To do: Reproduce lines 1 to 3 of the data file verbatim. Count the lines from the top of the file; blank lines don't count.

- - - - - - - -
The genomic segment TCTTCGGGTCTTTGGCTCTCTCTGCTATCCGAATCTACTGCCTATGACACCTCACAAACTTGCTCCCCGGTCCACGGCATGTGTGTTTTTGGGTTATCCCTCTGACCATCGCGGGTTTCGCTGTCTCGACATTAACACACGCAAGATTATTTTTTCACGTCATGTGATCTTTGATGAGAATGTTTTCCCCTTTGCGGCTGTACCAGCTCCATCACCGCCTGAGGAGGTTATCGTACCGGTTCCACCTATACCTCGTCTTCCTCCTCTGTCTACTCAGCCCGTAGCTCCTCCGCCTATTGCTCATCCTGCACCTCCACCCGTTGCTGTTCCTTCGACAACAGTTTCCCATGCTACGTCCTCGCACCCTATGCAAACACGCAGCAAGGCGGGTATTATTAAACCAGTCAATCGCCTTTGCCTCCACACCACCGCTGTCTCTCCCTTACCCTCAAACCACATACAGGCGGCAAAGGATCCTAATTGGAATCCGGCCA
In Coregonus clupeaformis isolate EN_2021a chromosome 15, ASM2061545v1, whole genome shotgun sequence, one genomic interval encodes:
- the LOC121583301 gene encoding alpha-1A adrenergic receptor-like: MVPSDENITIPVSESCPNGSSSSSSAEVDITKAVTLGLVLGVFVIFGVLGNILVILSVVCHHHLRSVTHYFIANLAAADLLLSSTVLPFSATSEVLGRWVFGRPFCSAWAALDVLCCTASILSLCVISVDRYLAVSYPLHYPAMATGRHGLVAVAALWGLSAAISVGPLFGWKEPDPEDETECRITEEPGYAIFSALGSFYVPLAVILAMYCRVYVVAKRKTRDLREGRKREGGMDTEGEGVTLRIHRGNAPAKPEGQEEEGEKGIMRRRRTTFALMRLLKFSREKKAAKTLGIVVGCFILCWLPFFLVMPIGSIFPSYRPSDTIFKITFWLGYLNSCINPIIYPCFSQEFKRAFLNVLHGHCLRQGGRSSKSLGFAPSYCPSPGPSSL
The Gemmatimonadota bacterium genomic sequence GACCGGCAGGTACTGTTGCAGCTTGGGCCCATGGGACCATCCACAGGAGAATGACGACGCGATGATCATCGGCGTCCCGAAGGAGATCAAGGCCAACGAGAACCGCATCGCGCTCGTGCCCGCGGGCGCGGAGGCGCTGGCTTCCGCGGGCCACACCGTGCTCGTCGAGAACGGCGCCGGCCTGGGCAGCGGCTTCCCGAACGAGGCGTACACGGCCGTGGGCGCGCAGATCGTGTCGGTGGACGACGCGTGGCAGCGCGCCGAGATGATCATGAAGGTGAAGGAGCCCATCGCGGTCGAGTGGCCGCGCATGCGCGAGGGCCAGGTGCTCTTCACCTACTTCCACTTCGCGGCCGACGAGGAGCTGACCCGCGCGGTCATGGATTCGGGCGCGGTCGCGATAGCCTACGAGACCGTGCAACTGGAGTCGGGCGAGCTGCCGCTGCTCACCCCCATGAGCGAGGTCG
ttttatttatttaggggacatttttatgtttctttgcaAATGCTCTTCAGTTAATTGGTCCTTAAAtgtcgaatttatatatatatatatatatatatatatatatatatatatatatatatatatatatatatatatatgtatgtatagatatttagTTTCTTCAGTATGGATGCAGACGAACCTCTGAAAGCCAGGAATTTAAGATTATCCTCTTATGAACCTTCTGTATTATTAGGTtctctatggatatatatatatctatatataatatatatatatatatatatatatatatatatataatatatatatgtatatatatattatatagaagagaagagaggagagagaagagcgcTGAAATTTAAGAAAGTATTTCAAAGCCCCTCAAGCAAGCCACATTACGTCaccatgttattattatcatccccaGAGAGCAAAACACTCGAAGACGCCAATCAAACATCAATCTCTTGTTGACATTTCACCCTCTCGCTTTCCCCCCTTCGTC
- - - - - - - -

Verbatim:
The genomic segment TCTTCGGGTCTTTGGCTCTCTCTGCTATCCGAATCTACTGCCTATGACACCTCACAAACTTGCTCCCCGGTCCACGGCATGTGTGTTTTTGGGTTATCCCTCTGACCATCGCGGGTTTCGCTGTCTCGACATTAACACACGCAAGATTATTTTTTCACGTCATGTGATCTTTGATGAGAATGTTTTCCCCTTTGCGGCTGTACCAGCTCCATCACCGCCTGAGGAGGTTATCGTACCGGTTCCACCTATACCTCGTCTTCCTCCTCTGTCTACTCAGCCCGTAGCTCCTCCGCCTATTGCTCATCCTGCACCTCCACCCGTTGCTGTTCCTTCGACAACAGTTTCCCATGCTACGTCCTCGCACCCTATGCAAACACGCAGCAAGGCGGGTATTATTAAACCAGTCAATCGCCTTTGCCTCCACACCACCGCTGTCTCTCCCTTACCCTCAAACCACATACAGGCGGCAAAGGATCCTAATTGGAATCCGGCCA
In Coregonus clupeaformis isolate EN_2021a chromosome 15, ASM2061545v1, whole genome shotgun sequence, one genomic interval encodes:
- the LOC121583301 gene encoding alpha-1A adrenergic receptor-like: MVPSDENITIPVSESCPNGSSSSSSAEVDITKAVTLGLVLGVFVIFGVLGNILVILSVVCHHHLRSVTHYFIANLAAADLLLSSTVLPFSATSEVLGRWVFGRPFCSAWAALDVLCCTASILSLCVISVDRYLAVSYPLHYPAMATGRHGLVAVAALWGLSAAISVGPLFGWKEPDPEDETECRITEEPGYAIFSALGSFYVPLAVILAMYCRVYVVAKRKTRDLREGRKREGGMDTEGEGVTLRIHRGNAPAKPEGQEEEGEKGIMRRRRTTFALMRLLKFSREKKAAKTLGIVVGCFILCWLPFFLVMPIGSIFPSYRPSDTIFKITFWLGYLNSCINPIIYPCFSQEFKRAFLNVLHGHCLRQGGRSSKSLGFAPSYCPSPGPSSL